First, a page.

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New-generation positional therapy in patients with positional central sleep apnea

  • L. B. L. Benoist
  • P. E. VonkEmail author
  • N. de Vries
  • H. C. J. P. Janssen
  • J. Verbraecken
Miscellaneous
  • 16 Downloads

Abstract

Purpose

To evaluate the effect of a sleep position trainer (SPT) in patients with positional central sleep apnea (PCSA).

Methods

A multicentre cohort study was conducted. Patients with symptomatic PCSA were included. Effectiveness, compliance and quality of life were assessed at 1- and 6-month follow-up.

Results

Sixteen patients were included. Median AHI dropped from 23.4/h [12.9–31.2] to 11.5/h [7.2–24.5] (p = 0.044) after 1-month SPT therapy and in patients who continued treatment, median AHI further decreased after 6 months to 9.7/h [3.4–27.6] (p = 0.075). Median percentage of supine sleep decreased significantly from 37.6 [17.2–51.8] to 6.7 [0.7–22.8] (p < 0.001), after 1 month, and to 6.8 [0.7–22.1] (p = 0.001), after 6 months. Mean compliance over 1 and 6 months was 78.6 ± 35.3 and 66.0 ± 33.3%, respectively. Epworth Sleepiness Scale at baseline was 9.5 [3.3–11.8] and did not significantly decrease after 1 month (11.0 [3.0–13.0]) and 6 months (4.0 [3.0–10.5]) follow-up. Functional Outcomes of Sleep Questionnaire remained stable within the first month. However, after 6 months, there was a significant improvement compared to baseline values, 15.9 [11.9–18.4] vs. 17.8 [14.3–19.2]; p = 0.030.

Conclusion

This is the first study on effects of positional therapy with a new-generation smart device in patients with PCSA after 1 and 6 months of follow-up. Results of this study show that the SPT is effective in reducing AHI and central AI, feasible in PCSA, and is associated with symptomatic improvement. While the working mechanism behind this effect remains speculative, the effect is positive and considerable.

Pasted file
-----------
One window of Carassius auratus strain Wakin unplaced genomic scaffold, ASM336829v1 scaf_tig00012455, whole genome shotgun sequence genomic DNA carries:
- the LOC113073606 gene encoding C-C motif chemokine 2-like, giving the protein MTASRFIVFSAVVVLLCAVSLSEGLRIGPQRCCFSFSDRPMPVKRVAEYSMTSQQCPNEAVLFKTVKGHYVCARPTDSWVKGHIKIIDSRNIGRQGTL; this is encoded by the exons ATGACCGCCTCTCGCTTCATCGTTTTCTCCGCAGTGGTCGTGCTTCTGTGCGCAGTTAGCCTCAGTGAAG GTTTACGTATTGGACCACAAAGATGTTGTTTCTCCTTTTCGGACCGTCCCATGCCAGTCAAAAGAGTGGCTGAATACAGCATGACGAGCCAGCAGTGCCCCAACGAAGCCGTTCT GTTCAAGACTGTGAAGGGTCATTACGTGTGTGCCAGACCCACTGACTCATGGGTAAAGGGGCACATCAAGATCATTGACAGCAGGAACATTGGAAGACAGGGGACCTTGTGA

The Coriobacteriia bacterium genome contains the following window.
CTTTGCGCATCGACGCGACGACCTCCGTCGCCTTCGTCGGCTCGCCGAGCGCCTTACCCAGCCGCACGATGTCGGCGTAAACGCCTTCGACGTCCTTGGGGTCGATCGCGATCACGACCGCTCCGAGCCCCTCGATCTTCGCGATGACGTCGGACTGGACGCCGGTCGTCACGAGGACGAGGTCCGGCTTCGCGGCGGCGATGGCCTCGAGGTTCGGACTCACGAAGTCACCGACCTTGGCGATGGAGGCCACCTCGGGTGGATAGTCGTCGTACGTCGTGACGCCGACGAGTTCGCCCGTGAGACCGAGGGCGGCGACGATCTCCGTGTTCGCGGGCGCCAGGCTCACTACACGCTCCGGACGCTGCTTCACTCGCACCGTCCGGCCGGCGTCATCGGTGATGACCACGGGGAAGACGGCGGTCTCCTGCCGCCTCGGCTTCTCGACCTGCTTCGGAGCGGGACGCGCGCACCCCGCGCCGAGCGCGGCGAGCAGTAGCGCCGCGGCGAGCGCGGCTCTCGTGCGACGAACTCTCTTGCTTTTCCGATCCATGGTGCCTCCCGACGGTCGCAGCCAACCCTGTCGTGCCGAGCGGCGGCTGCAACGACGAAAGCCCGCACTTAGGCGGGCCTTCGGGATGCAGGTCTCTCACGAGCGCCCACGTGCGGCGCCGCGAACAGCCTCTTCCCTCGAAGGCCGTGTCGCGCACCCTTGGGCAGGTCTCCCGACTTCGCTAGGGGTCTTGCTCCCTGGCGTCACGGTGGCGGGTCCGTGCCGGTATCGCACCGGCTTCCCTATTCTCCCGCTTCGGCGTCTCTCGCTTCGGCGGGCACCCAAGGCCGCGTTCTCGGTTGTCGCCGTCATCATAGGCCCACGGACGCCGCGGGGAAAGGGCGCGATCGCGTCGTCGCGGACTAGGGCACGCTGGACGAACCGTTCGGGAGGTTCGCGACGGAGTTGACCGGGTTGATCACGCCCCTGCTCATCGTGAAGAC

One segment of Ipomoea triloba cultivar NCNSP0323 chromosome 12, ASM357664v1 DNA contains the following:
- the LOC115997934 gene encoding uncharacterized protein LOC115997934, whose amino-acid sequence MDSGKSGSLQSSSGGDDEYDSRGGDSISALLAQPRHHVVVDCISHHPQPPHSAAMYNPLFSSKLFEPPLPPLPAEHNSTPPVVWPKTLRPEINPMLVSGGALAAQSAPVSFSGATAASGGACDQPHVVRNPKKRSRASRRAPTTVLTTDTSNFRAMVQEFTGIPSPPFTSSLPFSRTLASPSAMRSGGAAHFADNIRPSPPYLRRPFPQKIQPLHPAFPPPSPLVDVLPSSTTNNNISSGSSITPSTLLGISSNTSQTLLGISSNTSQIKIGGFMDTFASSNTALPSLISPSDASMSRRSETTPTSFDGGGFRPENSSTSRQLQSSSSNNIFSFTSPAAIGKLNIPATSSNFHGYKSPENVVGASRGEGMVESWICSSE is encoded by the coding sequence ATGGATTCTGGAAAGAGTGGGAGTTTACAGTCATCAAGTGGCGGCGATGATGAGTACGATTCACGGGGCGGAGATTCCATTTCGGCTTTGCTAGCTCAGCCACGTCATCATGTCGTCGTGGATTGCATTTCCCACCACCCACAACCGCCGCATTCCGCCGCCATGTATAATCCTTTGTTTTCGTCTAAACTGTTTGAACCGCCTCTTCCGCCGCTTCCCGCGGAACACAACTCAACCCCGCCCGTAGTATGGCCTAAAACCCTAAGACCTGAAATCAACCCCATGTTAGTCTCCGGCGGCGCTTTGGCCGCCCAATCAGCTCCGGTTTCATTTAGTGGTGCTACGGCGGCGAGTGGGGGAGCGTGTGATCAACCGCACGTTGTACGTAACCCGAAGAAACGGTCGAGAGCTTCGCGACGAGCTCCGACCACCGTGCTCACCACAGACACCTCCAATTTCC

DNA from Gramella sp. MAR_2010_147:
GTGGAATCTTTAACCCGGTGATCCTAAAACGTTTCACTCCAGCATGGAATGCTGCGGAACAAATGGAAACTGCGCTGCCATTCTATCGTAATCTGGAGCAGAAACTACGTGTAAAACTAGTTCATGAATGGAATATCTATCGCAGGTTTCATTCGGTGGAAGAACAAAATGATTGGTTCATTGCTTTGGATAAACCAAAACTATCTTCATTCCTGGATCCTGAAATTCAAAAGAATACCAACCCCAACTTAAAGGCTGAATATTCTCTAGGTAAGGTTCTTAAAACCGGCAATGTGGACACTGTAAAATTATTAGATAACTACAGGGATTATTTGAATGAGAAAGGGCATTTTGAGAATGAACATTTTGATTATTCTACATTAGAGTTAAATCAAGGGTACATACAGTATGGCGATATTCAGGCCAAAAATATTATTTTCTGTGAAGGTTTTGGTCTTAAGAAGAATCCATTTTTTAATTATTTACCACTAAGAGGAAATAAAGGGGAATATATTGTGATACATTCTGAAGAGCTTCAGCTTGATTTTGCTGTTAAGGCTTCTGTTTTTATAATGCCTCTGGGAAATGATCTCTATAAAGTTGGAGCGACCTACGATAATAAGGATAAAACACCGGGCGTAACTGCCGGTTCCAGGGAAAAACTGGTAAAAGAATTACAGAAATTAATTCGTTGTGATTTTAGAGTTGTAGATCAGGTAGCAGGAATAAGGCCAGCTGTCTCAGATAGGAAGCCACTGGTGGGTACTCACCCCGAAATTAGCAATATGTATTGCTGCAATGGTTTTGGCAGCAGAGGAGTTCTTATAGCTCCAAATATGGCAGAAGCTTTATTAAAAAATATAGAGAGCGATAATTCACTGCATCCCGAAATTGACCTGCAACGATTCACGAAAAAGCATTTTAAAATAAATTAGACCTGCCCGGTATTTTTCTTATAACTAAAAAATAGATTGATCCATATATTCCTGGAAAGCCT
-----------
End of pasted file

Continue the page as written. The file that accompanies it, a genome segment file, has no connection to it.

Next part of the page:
Keywords

Sleep-disordered breathing Sleep apnea Positional central sleep apnea Positional therapy Sleep position trainer 

Notes

Funding

NightBalance provided the 16 SPT devices.

Compliance with ethical standards

Conflict of interest

Prof. Dr. N. de Vries is a member of the Medical Advisory Board of NightBalance. He is also an investigator of Inspire and Jazz Pharmaceutics, consultant of Philips, Olympus and the AE Mann Foundation. Prof. Dr. J. Verbraecken is a member of the Medical Advisory Boards of ResMed Narval and Bioprojet. He is also a consultant of Philips and Jazz Pharmaceutics, and an investigator of ResMed. All the other authors declare that they have no conflicts of interest or financial ties to disclose. Dr. L.B.L. Benoist, Dr. P.E. Vonk, and Dr. H.C.J.P. Janssen declare that they have no conflict of interest.

Research involving human participants

All the procedures performed in studies involving human participants were in accordance with the ethical standards of the institutional and/or national research committee and with the 1964 Helsinki Declaration and its later amendments or comparable ethical standards.

Informed consent

Informed consent was obtained from all individual participants included in the study.

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Copyright information

© Springer-Verlag GmbH Germany, part of Springer Nature 2019

Authors and Affiliations

  1. 1.Department of Otolaryngology and Head and Neck SurgeryOLVGAmsterdamThe Netherlands
  2. 2.Department of Otolaryngology and Head and Neck SurgeryErasmus University Medical CenterRotterdamThe Netherlands
  3. 3.Department of Otolaryngology and Head and Neck SurgeryAntwerp University Hospital and University of AntwerpAntwerpBelgium
  4. 4.Department of Oral KinesiologyACTAAmsterdamThe Netherlands
  5. 5.Sleep Medicine Center KempenhaegheHeezeThe Netherlands
  6. 6.Department of Pulmonary Medicine and Multidisciplinary Sleep Disorders CentreAntwerp University Hospital and University of AntwerpAntwerpBelgium

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